Bugzilla is an open source web based bug tracking program that, as the name suggests, was created by the Mozilla Foundation. The program was first developed by Netscape in 1998 when it relicensed its Netscape Navigator under an open-source license as the original Mozilla suite. The software allows users to submit tickets and for project members to assign bugs a severity level and to assign bugs to specific developers.
Bug tracking systems allow individual or groups of developers effectively to keep track of outstanding problems with their product.
It is primarily developed to track bugs for Mozilla’s various projects, including the Firefox browser and the Thunderbird email client. It is an example of “dogfooding,” or a company actually using the products they are developing. Besides Mozilla, Bugzilla is also used for several other major open-source projects, including FreeBSD, WebKit, the Linux Kernel and GNOME, among others.
Bugzilla is a robust, fully featured and mature defect tracking system. Defect tracking systems allow teams of developers to keep track of outstanding bugs, problems, issues, enhancement and other change requests in their products effectively.
Bugzilla is both free as in freedom and free as in price. Despite being free, Bugzilla has many features which are lacking in both its expensive and free counterparts. Consequently, Bugzilla is used by thousands of organizations across the globe.
Bugzilla is famous for its unusual message when no bugs are found in its search engine, “zarro boogs found.” It is intended to be a humorous statement that no software is completely free of bugs by intentionally misspelling the message that no bugs have been found.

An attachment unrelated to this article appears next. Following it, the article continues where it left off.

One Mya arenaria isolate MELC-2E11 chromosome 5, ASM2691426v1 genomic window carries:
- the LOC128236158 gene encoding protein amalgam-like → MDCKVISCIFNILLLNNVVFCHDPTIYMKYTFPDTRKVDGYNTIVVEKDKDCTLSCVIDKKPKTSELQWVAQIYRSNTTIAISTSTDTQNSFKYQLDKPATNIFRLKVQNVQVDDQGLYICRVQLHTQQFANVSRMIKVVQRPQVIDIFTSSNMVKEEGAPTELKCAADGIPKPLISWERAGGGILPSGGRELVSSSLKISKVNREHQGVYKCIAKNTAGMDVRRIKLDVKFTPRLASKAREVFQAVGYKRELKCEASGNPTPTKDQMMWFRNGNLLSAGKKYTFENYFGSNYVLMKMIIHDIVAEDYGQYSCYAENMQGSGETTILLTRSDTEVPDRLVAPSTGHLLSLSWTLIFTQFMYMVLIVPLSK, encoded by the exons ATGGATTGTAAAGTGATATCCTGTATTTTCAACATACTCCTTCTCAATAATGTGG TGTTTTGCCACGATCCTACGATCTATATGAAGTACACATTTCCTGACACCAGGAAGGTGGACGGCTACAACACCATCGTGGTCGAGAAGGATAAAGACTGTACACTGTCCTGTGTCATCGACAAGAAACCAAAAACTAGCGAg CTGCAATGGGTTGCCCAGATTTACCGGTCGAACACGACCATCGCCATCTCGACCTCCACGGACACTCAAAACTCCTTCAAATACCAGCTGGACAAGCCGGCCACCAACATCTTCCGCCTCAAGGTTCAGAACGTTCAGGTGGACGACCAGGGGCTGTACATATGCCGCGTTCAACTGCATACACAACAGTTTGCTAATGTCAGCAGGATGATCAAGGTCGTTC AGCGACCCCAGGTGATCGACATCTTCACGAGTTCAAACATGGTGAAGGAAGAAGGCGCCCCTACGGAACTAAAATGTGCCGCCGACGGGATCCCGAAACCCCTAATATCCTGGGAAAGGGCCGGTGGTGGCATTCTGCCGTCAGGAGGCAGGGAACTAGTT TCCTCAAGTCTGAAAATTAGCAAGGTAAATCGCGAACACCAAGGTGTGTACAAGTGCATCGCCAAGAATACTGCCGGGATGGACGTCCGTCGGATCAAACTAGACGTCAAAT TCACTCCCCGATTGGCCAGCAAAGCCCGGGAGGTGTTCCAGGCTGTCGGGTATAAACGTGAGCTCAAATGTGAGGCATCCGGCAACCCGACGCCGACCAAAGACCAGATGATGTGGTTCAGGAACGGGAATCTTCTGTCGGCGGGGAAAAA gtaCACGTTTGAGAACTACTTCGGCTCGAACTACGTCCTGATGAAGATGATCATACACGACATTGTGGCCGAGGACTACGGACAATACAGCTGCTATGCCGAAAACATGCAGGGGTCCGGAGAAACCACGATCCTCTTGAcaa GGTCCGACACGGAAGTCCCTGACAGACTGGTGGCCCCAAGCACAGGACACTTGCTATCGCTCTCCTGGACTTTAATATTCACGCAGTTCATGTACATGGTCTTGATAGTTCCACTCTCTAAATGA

A Brief History of Bugzilla
When mozilla.org first came online in 1998, one of the first products that was released was Bugzilla, a bug system implemented using freely available open source tools. Bugzilla was originally written in TCL by Terry Weissman for use at mozilla.org to replace the in-house system then in use at Netscape. The initial installation of Bugzilla was deployed to the public on a mozilla.org server on April 6, 1998.
After a few months of testing and fixing on a public deployment, Bugzilla was finally released as open source via anonymous CVS and available for others to use on August 26, 1998. At this point. Terry decided to port Bugzilla to Perl, with the hopes that more people would be able to contribute to it, since Perl seemed to be a more popular language. The completion of the port to Perl was announced on September 15, 1998, and committed to CVS later that night.
After a few days it was released as Bugzilla 2.0 on September 19, 1998. Since then a large number of projects, both commercial and free have adapted it as their primary method of tracking software defects. In April of 2000, Terry handed off control of the Bugzilla project to Tara Hernandez. Under Tara’s leadership, some of the regular contributors were coerced into taking more responsibility, and Bugzilla began to truly become a group effort. In July of 2001, facing lots of distraction from her “real job,” Tara handed off control to Dave Miller, who is still in charge as of this writing.
On November 30, 2017 Dylan Hardison announced the Harmony project which aims to harmonize the version of Bugzilla used internally by Mozilla with the open source project. Note there are lots of references to “BMO” which stands for bugzilla.mozilla.org.